Q&A for Tenure Track Position to Start Fall 2019

These are some of the questions we've received about the position, along with our answers. We have posted them with the expectation that they will also be useful to others. Feel free to send additional questions to CSSearch@grinnell.edu.

Is this a new position or a replacement position?

This is a new position, intended primarily to support growth in the major and permit additional breadth of offerings.

Will you consider candidates who do not have a Ph.D.?

We will certainly consider candidates who are on track to the Ph.D., but have not yet completed their dissertation. College policy requires that tenure-track faculty have completed their Ph.D. (or other terminal degree) by the time of their third-year review.

What courses will the new hire teach?

Grinnell's normal teaching load is five courses over two semesters. We try to make sure that faculty in their first year teach two sections of either CSC 151, Functional Problem Solving, the first course in our introductory sequence, or CSC 161, Imperative Problem Solving, the second course in our introductory sequence. In each semester, we'll pair you with an experienced faculty member who will be teaching another section of that course. Other than that, we will do our best to allow you to teach the courses in our curriculum that you would prefer to teach. As time goes on, we will encourage you to expand into other courses; we're a collegial department and try to work out schedules that balance interests and workload each year. It looks like we'll have room in our schedule for a new course in year two, and the new hire will have the opportunity to design that course to meet their scholarly interests. Finally, as the advertisement notes, every few years each faculty member teaches tutorial, a seminar-style class for first-year students.

How many students are there in CS courses?

We cap our introductory courses at 32 and 28, our mid-level courses at 24, and our upper-level courses at 20. Current demand means that most courses enroll to capacity. We currently graduate just over 50 CS majors each year.

What are Grinnell College students like?

Hmmm ... that's an interesting question. By and large, we find Grinnell students a joy to teach. Most of them are taking classes because they want to learn, not because they have to or because they need to check off a box in order to graduate. Almost all of them have multiple interests. We see CS majors doing improv, playing in ensembles and bands, competing on the athletic fields, and more.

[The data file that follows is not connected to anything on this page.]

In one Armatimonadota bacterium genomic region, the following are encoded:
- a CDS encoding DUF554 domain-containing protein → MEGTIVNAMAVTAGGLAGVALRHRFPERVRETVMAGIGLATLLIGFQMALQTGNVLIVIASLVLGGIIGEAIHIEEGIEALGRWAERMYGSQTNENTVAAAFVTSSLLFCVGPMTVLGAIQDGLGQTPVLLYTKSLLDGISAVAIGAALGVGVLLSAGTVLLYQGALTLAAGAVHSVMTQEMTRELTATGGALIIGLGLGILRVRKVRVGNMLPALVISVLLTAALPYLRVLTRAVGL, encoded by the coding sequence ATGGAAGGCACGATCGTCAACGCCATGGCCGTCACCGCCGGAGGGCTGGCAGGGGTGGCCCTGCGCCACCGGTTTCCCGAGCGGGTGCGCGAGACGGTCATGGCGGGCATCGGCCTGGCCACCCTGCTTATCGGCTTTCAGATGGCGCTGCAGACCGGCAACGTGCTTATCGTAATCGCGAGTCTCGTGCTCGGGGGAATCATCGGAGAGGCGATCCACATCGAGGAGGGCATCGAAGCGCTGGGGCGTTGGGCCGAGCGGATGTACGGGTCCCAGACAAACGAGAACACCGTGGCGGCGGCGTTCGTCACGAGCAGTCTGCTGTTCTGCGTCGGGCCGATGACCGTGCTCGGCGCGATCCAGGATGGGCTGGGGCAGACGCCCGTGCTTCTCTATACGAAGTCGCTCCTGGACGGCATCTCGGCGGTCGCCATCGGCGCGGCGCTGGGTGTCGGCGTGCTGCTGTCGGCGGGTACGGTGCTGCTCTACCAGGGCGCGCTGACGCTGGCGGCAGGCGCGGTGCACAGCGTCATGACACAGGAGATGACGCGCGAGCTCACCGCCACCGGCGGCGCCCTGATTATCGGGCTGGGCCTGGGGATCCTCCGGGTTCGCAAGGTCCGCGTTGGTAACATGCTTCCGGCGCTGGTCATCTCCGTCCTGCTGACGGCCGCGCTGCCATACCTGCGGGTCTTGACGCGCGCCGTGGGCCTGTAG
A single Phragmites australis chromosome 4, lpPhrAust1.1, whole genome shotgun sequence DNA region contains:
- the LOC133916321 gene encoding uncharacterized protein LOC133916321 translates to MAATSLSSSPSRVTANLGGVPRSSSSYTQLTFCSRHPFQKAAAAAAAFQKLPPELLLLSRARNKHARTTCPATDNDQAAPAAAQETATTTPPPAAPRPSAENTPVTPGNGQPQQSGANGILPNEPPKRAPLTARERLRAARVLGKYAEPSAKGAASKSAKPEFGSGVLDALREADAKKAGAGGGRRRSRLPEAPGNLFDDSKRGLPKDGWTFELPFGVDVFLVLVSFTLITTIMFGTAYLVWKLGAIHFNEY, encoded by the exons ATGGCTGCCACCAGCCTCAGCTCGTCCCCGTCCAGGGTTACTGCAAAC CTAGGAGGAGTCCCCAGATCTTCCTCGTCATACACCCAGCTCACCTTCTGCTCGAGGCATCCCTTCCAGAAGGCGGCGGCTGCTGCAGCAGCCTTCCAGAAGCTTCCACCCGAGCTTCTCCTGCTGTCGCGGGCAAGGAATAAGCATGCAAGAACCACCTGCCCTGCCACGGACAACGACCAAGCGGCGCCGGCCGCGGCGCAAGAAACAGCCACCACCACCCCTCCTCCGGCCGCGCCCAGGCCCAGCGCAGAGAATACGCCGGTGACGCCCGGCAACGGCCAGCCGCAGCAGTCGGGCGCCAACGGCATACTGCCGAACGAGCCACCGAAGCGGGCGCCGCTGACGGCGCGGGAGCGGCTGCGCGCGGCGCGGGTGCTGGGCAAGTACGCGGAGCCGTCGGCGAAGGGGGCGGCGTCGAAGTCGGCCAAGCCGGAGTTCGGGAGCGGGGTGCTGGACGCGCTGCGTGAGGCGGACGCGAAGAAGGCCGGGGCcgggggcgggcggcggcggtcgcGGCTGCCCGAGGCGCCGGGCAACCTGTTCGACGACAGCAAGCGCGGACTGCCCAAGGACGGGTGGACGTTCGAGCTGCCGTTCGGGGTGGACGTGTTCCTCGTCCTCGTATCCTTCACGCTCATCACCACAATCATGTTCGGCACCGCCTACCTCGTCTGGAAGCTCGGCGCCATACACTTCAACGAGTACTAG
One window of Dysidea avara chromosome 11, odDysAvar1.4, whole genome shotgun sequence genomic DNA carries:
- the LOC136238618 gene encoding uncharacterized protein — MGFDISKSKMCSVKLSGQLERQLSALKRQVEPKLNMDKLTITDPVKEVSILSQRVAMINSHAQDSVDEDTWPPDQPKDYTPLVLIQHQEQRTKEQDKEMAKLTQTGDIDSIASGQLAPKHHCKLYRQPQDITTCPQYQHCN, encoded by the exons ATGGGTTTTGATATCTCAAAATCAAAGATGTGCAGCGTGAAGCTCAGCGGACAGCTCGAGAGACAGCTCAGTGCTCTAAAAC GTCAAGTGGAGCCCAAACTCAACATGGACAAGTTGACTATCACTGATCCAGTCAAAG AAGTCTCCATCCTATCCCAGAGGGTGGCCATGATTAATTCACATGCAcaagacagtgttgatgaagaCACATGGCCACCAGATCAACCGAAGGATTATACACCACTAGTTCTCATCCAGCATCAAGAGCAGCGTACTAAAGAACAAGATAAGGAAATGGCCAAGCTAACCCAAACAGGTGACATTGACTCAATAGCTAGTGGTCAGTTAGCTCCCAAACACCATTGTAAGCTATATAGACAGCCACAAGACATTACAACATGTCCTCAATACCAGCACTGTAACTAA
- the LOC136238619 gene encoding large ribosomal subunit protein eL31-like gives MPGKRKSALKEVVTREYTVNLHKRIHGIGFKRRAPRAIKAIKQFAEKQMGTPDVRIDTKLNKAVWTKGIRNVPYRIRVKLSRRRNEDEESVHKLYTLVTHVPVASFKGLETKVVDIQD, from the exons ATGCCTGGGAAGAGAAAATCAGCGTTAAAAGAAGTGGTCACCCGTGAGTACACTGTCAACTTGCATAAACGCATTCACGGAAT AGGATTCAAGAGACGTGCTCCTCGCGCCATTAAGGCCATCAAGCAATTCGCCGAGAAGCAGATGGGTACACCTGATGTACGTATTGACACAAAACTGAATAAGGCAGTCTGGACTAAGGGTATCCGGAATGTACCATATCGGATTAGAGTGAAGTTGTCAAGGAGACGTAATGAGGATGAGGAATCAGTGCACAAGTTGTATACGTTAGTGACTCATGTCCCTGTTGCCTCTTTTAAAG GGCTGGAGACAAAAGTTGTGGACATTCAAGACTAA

Is there financial support for faculty scholarship?

Each faculty member gets a base annual budget of $3,000 to cover supplies, travel, and assistants. An additional $5,000 is available through a competitive process. Summer research students are covered out of a separate budget, as are supplies for those students. New faculty get reasonably generous startup packages. In computer science, each faculty member has their own research lab. Other resources are also available on a case-by-case basis.

Is there interdisciplinary work at Grinnell that could involve computer science?

In general, yes. Faculty in many disciplines use computing as part of their work. Some likely collaborations would like be with our biology faculty who are interested in bioinformatics, our computational chemists, faculty working on the cross-disciplinary data science program, and some of our arts, music, or theater faculty. But others are certainly possible. In the end, it depends on two faculty finding common interests.

What do Grinnell students do after graduation?

Our computer science majors generally go on to do the typical variety of things that CS majors do. Some end up at the "big three" (Google, Microsoft, Amazon). Some end up at startups. A few go on to graduate school immediately after college. Some end up in the financial industry. Some head off to volunteer opportunities at Teach for America or Lutheran Volunteer Corps. Over the longer term, some bring their general thinking skills to other areas. We count physicians, professional comedians, fundraisers, and helicopter pilots among our CS alumni.

Will you consider candidates in (fill in the discipline)?

If that discipline is reasonably considered with the scope of computer science (and yes, as our ad suggests, we consider a variety of areas within the scope of computer science) and the candidate is qualified to teach a variety of courses in the undergraduate computer science curriculum, then yes, we would consider that candidate.

What is it like living in Grinnell, Iowa?

Grinnell is a small town, with about 8500 residents (plus about 1600 Grinnell College students). It's affordable. Many faculty live within walking distance of the College. Some faculty choose to live in Iowa City or Des Moines, each of which is about an hour away. Our schools are decent, and the community provides a lot of interesting extracurricular activities. The older faculty in the department all note that we found this a great place to raise our children.

The Grinnell Office of Communications and the Office of Community Enhancement and Engagement put together this series of videos to help visitors understand what it's like living and working in Grinnell.